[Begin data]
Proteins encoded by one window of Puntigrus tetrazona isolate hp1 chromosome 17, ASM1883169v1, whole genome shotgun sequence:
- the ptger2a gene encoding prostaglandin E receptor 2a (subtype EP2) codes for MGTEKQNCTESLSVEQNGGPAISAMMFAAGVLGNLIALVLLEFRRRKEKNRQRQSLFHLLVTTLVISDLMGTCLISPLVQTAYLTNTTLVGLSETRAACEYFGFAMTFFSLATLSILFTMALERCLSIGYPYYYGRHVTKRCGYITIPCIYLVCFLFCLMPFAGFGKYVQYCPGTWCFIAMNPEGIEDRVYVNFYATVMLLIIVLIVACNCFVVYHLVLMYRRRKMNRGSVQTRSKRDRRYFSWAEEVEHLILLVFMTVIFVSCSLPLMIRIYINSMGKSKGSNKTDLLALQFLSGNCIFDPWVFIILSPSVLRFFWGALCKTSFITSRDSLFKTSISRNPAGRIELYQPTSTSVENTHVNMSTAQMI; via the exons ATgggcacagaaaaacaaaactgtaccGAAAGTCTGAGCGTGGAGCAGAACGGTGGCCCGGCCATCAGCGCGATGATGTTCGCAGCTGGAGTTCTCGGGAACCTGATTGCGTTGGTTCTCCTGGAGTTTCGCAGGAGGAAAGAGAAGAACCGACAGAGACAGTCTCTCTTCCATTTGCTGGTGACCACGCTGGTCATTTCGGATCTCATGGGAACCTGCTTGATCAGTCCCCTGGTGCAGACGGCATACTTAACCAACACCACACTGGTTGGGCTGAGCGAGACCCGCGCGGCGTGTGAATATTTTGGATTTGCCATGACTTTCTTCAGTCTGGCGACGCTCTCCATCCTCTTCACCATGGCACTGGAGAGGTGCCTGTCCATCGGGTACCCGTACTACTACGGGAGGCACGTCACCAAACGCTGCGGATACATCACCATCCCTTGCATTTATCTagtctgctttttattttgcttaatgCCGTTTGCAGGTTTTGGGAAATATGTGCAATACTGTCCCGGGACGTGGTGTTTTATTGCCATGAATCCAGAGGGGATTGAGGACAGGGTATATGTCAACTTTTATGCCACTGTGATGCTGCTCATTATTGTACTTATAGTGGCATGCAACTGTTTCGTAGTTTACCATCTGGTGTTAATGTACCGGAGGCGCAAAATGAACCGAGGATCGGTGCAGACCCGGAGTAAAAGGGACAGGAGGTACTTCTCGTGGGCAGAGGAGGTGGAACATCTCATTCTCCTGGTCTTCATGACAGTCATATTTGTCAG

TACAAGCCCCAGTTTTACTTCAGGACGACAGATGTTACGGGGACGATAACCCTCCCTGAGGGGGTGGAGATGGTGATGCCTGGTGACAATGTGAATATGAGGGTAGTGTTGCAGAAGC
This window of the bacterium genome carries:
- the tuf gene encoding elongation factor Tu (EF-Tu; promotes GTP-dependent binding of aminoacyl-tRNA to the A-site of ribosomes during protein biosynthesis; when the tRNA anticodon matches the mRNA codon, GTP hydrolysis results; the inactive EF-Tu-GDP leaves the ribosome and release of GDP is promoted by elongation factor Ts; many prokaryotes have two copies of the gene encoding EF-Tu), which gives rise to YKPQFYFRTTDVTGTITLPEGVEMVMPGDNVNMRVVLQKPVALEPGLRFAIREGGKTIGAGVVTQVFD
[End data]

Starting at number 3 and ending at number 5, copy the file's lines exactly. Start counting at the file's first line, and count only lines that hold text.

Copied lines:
TACAAGCCCCAGTTTTACTTCAGGACGACAGATGTTACGGGGACGATAACCCTCCCTGAGGGGGTGGAGATGGTGATGCCTGGTGACAATGTGAATATGAGGGTAGTGTTGCAGAAGC
This window of the bacterium genome carries:
- the tuf gene encoding elongation factor Tu (EF-Tu; promotes GTP-dependent binding of aminoacyl-tRNA to the A-site of ribosomes during protein biosynthesis; when the tRNA anticodon matches the mRNA codon, GTP hydrolysis results; the inactive EF-Tu-GDP leaves the ribosome and release of GDP is promoted by elongation factor Ts; many prokaryotes have two copies of the gene encoding EF-Tu), which gives rise to YKPQFYFRTTDVTGTITLPEGVEMVMPGDNVNMRVVLQKPVALEPGLRFAIREGGKTIGAGVVTQVFD